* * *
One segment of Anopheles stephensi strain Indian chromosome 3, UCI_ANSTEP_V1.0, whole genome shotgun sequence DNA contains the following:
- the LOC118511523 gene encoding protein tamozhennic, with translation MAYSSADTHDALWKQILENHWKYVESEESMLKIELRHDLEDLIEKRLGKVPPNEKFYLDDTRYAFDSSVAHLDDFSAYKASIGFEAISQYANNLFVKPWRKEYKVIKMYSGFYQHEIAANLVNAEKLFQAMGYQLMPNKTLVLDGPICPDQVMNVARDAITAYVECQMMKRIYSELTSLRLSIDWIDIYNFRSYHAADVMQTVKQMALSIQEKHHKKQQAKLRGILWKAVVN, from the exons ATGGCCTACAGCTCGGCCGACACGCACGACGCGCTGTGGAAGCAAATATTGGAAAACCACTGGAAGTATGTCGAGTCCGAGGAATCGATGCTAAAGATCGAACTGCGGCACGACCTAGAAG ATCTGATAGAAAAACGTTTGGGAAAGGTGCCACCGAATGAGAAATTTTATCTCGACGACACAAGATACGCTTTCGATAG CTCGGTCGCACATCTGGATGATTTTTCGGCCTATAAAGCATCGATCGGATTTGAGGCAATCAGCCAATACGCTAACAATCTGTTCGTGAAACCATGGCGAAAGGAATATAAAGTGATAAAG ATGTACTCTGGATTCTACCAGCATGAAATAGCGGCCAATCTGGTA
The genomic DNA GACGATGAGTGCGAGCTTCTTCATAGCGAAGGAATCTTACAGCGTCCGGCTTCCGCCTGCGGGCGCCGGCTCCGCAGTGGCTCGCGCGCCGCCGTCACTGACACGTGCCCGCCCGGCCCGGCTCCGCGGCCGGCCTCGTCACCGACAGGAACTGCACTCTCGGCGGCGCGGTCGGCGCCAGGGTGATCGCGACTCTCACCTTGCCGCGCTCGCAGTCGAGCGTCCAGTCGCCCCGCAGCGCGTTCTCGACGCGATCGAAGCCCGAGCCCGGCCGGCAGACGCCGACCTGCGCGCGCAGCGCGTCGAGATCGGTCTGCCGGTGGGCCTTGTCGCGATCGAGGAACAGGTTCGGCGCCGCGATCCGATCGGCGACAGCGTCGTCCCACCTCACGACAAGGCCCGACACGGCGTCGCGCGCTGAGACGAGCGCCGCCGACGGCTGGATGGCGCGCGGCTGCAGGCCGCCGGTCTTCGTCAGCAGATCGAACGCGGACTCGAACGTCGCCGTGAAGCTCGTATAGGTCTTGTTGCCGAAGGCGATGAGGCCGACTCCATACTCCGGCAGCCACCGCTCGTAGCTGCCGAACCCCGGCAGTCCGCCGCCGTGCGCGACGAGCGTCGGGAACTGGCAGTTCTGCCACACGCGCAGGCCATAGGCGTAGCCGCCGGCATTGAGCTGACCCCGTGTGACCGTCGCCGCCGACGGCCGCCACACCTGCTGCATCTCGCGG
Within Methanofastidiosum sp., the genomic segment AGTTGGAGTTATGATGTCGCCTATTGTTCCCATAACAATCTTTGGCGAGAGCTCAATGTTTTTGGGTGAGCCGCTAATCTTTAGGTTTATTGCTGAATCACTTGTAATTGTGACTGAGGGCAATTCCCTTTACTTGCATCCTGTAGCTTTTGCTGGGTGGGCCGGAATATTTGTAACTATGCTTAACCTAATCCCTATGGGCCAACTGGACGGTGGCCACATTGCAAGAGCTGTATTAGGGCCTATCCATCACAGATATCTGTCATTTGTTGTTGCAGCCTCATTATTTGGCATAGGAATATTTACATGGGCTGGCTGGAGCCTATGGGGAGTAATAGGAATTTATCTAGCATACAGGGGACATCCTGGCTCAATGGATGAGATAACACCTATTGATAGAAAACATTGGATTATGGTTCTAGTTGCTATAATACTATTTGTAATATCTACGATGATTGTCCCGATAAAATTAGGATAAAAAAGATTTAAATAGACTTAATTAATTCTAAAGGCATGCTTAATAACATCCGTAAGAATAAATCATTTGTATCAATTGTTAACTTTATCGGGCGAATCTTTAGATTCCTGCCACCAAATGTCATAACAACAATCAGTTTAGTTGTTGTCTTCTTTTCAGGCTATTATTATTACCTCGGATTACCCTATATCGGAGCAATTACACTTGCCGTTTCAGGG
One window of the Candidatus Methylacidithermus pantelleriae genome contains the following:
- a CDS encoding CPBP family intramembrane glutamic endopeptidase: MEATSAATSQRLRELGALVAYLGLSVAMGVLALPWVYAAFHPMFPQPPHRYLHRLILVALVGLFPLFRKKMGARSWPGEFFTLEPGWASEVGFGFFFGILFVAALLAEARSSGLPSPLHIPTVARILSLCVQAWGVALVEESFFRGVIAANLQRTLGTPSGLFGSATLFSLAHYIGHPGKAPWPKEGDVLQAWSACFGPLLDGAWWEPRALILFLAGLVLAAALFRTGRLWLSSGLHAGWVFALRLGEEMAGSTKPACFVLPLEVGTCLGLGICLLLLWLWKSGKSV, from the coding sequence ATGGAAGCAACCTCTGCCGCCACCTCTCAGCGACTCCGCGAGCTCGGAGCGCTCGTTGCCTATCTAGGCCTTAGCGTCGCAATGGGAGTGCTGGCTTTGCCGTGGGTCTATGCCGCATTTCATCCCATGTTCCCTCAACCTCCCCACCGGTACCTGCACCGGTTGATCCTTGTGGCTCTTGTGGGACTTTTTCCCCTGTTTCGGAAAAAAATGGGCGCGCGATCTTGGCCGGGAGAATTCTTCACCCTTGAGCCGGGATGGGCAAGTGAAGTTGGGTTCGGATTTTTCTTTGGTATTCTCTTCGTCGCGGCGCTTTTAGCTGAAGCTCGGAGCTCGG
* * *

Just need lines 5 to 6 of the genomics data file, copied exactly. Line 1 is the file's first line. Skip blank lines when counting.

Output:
One window of the Candidatus Methylacidithermus pantelleriae genome contains the following:
- a CDS encoding CPBP family intramembrane glutamic endopeptidase: MEATSAATSQRLRELGALVAYLGLSVAMGVLALPWVYAAFHPMFPQPPHRYLHRLILVALVGLFPLFRKKMGARSWPGEFFTLEPGWASEVGFGFFFGILFVAALLAEARSSGLPSPLHIPTVARILSLCVQAWGVALVEESFFRGVIAANLQRTLGTPSGLFGSATLFSLAHYIGHPGKAPWPKEGDVLQAWSACFGPLLDGAWWEPRALILFLAGLVLAAALFRTGRLWLSSGLHAGWVFALRLGEEMAGSTKPACFVLPLEVGTCLGLGICLLLLWLWKSGKSV, from the coding sequence ATGGAAGCAACCTCTGCCGCCACCTCTCAGCGACTCCGCGAGCTCGGAGCGCTCGTTGCCTATCTAGGCCTTAGCGTCGCAATGGGAGTGCTGGCTTTGCCGTGGGTCTATGCCGCATTTCATCCCATGTTCCCTCAACCTCCCCACCGGTACCTGCACCGGTTGATCCTTGTGGCTCTTGTGGGACTTTTTCCCCTGTTTCGGAAAAAAATGGGCGCGCGATCTTGGCCGGGAGAATTCTTCACCCTTGAGCCGGGATGGGCAAGTGAAGTTGGGTTCGGATTTTTCTTTGGTATTCTCTTCGTCGCGGCGCTTTTAGCTGAAGCTCGGAGCTCGG